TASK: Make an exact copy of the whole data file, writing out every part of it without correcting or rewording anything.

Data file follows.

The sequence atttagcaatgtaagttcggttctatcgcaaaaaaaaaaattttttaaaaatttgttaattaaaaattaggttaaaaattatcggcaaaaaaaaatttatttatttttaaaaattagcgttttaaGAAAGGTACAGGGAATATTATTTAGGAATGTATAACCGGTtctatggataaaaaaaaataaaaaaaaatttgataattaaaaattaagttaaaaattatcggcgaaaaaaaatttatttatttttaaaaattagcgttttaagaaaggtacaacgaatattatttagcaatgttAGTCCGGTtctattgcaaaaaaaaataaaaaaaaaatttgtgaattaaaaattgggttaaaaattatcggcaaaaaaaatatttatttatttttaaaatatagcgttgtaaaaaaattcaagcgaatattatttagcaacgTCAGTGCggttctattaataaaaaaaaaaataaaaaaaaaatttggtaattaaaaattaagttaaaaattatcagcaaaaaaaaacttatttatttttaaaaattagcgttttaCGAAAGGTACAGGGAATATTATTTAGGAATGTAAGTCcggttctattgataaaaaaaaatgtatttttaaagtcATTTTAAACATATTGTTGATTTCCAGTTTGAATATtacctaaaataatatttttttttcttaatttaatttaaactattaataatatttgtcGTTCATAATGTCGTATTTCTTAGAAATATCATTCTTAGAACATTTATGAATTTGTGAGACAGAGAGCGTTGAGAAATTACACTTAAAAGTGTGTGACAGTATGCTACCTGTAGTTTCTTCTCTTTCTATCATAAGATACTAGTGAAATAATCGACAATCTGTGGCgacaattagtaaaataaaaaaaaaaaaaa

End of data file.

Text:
The sequence atttagcaatgtaagttcggttctatcgcaaaaaaaaaaattttttaaaaatttgttaattaaaaattaggttaaaaattatcggcaaaaaaaaatttatttatttttaaaaattagcgttttaaGAAAGGTACAGGGAATATTATTTAGGAATGTATAACCGGTtctatggataaaaaaaaataaaaaaaaatttgataattaaaaattaagttaaaaattatcggcgaaaaaaaatttatttatttttaaaaattagcgttttaagaaaggtacaacgaatattatttagcaatgttAGTCCGGTtctattgcaaaaaaaaataaaaaaaaaatttgtgaattaaaaattgggttaaaaattatcggcaaaaaaaatatttatttatttttaaaatatagcgttgtaaaaaaattcaagcgaatattatttagcaacgTCAGTGCggttctattaataaaaaaaaaaataaaaaaaaaatttggtaattaaaaattaagttaaaaattatcagcaaaaaaaaacttatttatttttaaaaattagcgttttaCGAAAGGTACAGGGAATATTATTTAGGAATGTAAGTCcggttctattgataaaaaaaaatgtatttttaaagtcATTTTAAACATATTGTTGATTTCCAGTTTGAATATtacctaaaataatatttttttttcttaatttaatttaaactattaataatatttgtcGTTCATAATGTCGTATTTCTTAGAAATATCATTCTTAGAACATTTATGAATTTGTGAGACAGAGAGCGTTGAGAAATTACACTTAAAAGTGTGTGACAGTATGCTACCTGTAGTTTCTTCTCTTTCTATCATAAGATACTAGTGAAATAATCGACAATCTGTGGCgacaattagtaaaataaaaaaaaaaaaaa